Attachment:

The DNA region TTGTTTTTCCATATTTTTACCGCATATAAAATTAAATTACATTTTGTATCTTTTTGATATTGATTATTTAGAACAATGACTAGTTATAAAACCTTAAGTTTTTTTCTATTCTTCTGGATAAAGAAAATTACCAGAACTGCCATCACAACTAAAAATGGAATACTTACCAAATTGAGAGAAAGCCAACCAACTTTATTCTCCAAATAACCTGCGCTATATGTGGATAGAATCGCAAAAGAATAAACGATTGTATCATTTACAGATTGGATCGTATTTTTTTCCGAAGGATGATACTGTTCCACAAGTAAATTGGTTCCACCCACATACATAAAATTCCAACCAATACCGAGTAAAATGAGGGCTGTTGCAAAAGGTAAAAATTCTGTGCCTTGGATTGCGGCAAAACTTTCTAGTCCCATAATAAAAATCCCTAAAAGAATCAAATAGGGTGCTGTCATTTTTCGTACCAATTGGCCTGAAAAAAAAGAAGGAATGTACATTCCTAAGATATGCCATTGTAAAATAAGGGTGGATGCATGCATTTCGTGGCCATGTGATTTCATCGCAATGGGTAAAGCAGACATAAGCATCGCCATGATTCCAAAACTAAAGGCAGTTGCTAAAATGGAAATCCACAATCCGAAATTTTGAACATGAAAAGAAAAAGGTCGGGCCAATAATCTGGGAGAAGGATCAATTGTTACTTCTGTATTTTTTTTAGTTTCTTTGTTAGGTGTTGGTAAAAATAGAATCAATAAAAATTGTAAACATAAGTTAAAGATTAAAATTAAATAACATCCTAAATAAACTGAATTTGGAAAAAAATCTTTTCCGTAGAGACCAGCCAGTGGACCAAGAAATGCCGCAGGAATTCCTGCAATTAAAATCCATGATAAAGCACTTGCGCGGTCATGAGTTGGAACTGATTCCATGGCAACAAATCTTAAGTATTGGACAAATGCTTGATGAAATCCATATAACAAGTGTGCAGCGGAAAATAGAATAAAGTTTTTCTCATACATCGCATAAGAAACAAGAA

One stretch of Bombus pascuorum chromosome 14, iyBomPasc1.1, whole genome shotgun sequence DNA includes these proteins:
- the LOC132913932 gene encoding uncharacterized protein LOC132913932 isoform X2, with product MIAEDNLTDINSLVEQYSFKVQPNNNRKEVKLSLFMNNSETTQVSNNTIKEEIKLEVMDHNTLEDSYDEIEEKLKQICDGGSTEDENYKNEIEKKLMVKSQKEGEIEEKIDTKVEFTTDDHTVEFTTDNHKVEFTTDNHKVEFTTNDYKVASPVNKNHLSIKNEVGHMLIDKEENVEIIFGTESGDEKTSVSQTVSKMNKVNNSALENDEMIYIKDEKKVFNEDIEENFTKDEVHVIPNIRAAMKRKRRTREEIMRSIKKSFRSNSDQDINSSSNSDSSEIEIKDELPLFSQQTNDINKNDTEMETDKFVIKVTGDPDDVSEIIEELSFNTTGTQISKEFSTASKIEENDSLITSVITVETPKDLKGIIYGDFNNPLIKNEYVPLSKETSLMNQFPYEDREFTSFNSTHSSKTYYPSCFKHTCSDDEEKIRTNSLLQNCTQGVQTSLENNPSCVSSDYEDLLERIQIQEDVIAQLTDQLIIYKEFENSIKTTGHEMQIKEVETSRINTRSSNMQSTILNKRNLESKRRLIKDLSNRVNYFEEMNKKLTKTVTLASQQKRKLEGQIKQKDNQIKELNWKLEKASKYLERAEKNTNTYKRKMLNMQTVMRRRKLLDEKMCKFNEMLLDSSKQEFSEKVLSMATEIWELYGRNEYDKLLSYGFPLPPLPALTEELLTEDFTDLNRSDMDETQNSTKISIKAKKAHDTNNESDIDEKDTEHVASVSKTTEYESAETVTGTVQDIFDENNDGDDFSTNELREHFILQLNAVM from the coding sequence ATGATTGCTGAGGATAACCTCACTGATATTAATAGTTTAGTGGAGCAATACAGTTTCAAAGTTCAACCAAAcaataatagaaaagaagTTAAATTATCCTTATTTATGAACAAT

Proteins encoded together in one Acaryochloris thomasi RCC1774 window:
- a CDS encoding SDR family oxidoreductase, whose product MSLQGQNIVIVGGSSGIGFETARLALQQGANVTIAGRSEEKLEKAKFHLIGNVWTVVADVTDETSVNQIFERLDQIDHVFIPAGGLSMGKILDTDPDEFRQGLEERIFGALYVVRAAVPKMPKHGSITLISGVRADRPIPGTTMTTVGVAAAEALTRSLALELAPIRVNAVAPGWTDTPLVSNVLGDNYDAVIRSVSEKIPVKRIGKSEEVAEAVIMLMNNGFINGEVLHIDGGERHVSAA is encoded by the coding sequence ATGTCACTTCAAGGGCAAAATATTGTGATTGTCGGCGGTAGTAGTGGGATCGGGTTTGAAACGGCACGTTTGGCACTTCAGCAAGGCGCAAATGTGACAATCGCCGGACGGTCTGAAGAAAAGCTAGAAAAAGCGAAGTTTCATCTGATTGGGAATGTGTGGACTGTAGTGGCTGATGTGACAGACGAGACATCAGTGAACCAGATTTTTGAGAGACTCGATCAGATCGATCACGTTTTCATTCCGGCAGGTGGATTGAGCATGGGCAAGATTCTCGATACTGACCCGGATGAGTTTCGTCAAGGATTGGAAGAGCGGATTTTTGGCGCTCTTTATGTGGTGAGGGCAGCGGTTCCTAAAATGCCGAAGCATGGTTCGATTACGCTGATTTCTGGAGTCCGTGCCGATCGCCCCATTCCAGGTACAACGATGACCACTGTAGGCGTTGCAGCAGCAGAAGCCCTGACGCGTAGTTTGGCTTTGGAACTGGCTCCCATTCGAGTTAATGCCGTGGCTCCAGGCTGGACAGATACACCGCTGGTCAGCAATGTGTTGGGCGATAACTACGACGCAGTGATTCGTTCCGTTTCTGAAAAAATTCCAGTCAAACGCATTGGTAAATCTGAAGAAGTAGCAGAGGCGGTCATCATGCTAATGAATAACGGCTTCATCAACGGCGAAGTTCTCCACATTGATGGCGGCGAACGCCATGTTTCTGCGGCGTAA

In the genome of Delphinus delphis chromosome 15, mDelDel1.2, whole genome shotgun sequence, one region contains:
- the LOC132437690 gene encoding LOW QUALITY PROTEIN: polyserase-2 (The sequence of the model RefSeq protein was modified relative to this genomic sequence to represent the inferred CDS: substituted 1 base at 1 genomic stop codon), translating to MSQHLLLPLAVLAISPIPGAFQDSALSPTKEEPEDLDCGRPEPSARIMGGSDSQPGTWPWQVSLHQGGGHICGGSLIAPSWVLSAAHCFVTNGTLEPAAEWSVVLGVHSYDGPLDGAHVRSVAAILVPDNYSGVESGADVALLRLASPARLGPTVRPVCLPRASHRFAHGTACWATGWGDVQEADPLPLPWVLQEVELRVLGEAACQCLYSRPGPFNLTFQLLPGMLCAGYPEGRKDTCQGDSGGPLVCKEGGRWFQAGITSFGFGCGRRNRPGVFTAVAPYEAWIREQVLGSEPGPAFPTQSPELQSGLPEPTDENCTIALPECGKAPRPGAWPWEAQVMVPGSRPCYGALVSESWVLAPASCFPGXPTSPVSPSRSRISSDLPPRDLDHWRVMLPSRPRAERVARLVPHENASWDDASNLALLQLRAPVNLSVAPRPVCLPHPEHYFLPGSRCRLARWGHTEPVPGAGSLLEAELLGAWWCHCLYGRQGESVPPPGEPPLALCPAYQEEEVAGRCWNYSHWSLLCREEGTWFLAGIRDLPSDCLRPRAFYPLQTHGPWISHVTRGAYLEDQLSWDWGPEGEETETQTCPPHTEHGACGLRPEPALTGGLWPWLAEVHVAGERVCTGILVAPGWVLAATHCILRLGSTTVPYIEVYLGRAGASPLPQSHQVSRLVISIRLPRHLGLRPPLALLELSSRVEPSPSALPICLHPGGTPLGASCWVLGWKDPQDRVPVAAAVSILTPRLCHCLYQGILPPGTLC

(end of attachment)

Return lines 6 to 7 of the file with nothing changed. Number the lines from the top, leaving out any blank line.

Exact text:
In the genome of Delphinus delphis chromosome 15, mDelDel1.2, whole genome shotgun sequence, one region contains:
- the LOC132437690 gene encoding LOW QUALITY PROTEIN: polyserase-2 (The sequence of the model RefSeq protein was modified relative to this genomic sequence to represent the inferred CDS: substituted 1 base at 1 genomic stop codon), translating to MSQHLLLPLAVLAISPIPGAFQDSALSPTKEEPEDLDCGRPEPSARIMGGSDSQPGTWPWQVSLHQGGGHICGGSLIAPSWVLSAAHCFVTNGTLEPAAEWSVVLGVHSYDGPLDGAHVRSVAAILVPDNYSGVESGADVALLRLASPARLGPTVRPVCLPRASHRFAHGTACWATGWGDVQEADPLPLPWVLQEVELRVLGEAACQCLYSRPGPFNLTFQLLPGMLCAGYPEGRKDTCQGDSGGPLVCKEGGRWFQAGITSFGFGCGRRNRPGVFTAVAPYEAWIREQVLGSEPGPAFPTQSPELQSGLPEPTDENCTIALPECGKAPRPGAWPWEAQVMVPGSRPCYGALVSESWVLAPASCFPGXPTSPVSPSRSRISSDLPPRDLDHWRVMLPSRPRAERVARLVPHENASWDDASNLALLQLRAPVNLSVAPRPVCLPHPEHYFLPGSRCRLARWGHTEPVPGAGSLLEAELLGAWWCHCLYGRQGESVPPPGEPPLALCPAYQEEEVAGRCWNYSHWSLLCREEGTWFLAGIRDLPSDCLRPRAFYPLQTHGPWISHVTRGAYLEDQLSWDWGPEGEETETQTCPPHTEHGACGLRPEPALTGGLWPWLAEVHVAGERVCTGILVAPGWVLAATHCILRLGSTTVPYIEVYLGRAGASPLPQSHQVSRLVISIRLPRHLGLRPPLALLELSSRVEPSPSALPICLHPGGTPLGASCWVLGWKDPQDRVPVAAAVSILTPRLCHCLYQGILPPGTLC